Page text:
Re: [ietf-privacy] Is there an official working definition for Privacy Online?

Peter Schoo <> Fri, 06 May 2016 09:56 UTC

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To: Stephen Farrell <>, Alissa Cooper <>, Christian Huitema <>
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From: Peter Schoo <>
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Date: Fri, 06 May 2016 11:56:12 +0200
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Subject: Re: [ietf-privacy] Is there an official working definition for Privacy Online?
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Am 05.05.16 um 17:12 schrieb Stephen Farrell:
> On 05/05/16 15:53, Alissa Cooper wrote:
>> +1. If people want to consider privacy as a heading under which we
>> group a bunch of different kinds of attacks, that works perfectly
>> well I think.
> In the case of privacy, not all the bad things are correctly
> described as attacks IMO. E.g. leaving sensitive data in a
> log file for too long is not in itself an attack, but can be
> risky. Only emitting packets when a user is present similarly.

Descriptions of privacy (and security taken as example for how to make a
privacy definition) are discussed on different levels. Robin's two-liner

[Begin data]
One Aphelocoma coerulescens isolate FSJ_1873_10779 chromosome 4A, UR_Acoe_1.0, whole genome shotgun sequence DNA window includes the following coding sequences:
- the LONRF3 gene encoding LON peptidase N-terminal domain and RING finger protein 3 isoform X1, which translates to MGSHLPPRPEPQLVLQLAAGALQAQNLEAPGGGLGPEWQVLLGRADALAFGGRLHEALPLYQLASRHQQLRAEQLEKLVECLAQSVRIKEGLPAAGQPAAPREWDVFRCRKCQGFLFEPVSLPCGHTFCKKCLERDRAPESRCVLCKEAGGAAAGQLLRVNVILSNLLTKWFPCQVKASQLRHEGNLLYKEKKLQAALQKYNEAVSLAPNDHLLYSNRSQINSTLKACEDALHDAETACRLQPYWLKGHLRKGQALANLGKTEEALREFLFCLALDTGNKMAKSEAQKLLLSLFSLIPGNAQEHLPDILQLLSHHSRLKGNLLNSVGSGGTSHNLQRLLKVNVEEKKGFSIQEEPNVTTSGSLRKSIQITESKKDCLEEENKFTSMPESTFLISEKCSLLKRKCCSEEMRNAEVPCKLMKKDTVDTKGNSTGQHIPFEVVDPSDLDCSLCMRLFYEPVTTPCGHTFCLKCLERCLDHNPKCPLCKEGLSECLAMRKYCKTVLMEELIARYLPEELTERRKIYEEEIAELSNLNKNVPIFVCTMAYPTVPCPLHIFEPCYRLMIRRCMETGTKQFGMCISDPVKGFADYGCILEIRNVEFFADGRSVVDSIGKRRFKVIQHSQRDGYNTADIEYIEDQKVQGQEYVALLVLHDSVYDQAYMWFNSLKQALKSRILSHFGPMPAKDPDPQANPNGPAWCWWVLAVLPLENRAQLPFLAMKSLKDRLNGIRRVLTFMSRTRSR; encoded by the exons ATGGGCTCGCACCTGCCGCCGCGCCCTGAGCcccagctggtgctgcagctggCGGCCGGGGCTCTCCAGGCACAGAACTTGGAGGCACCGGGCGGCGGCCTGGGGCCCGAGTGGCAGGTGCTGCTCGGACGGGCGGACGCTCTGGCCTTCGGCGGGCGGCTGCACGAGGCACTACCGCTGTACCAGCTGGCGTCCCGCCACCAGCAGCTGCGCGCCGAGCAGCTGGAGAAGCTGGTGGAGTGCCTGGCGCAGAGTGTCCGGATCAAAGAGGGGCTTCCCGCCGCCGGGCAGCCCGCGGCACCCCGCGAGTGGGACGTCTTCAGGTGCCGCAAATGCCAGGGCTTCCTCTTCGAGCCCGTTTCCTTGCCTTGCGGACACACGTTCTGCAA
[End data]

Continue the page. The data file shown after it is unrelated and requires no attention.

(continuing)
needs to be applied and interpreted. Effect is that it raises
understanding, but takes time and effort to seriously discuss it, which
is good to do.

On the other hand, it helped to establish, as Christian wrote,
categories for security attacks -- denial of service, information
disclosure, spoofing, elevation of privilege, etc. Agreed attacks
categories form common ground and makes it more useful in standards.
Something similar would be useful for privacy too, as the set of
potential threat is blurred or the understanding of threats and impacts
changes with deeper discussions, more thorough investigations.

Why are these differences? Sure, the nature of security and privacy are
somewhat different.

> I'm not even sure the risk analysis method we use for security
> is the best way to try address privacy in IETF work. 

and that's why many apply privacy impact assessments, which have a
different focus when you analyse a system/service/whatsoever, e.g.
concerning time. I argue that security threats typically do not last as
long as privacy threats, they are bound to communication sessions or
periods of subscription - more overseeable. Clever data fusion can
create threats the day after tomorrow.

Security discussions sometimes comes with properties or services that
shall be provided, e.g. authentication, authorisation, confidentiality,
integrity, availability, or CIA etc. This part of a taxonomy is not
present in the privacy discussion. Like we detail security in
(permutations of) CIA, I miss detailing privacy here. Today privacy
papers often apply Anonymity, Unlinkability, Undetectability, Plausible
deniability and Confidentiality.

All of the security definition approaches are helpful, two liners,
attacks and properties. Concerning privacy we are still learning about
threats and how to categorize them, to make these categories useful for
standards. Though it might be different with finding a suitable
taxonomy, i.e. relevant to IETF, that help detailing privacy aspects.


Peter Schoo,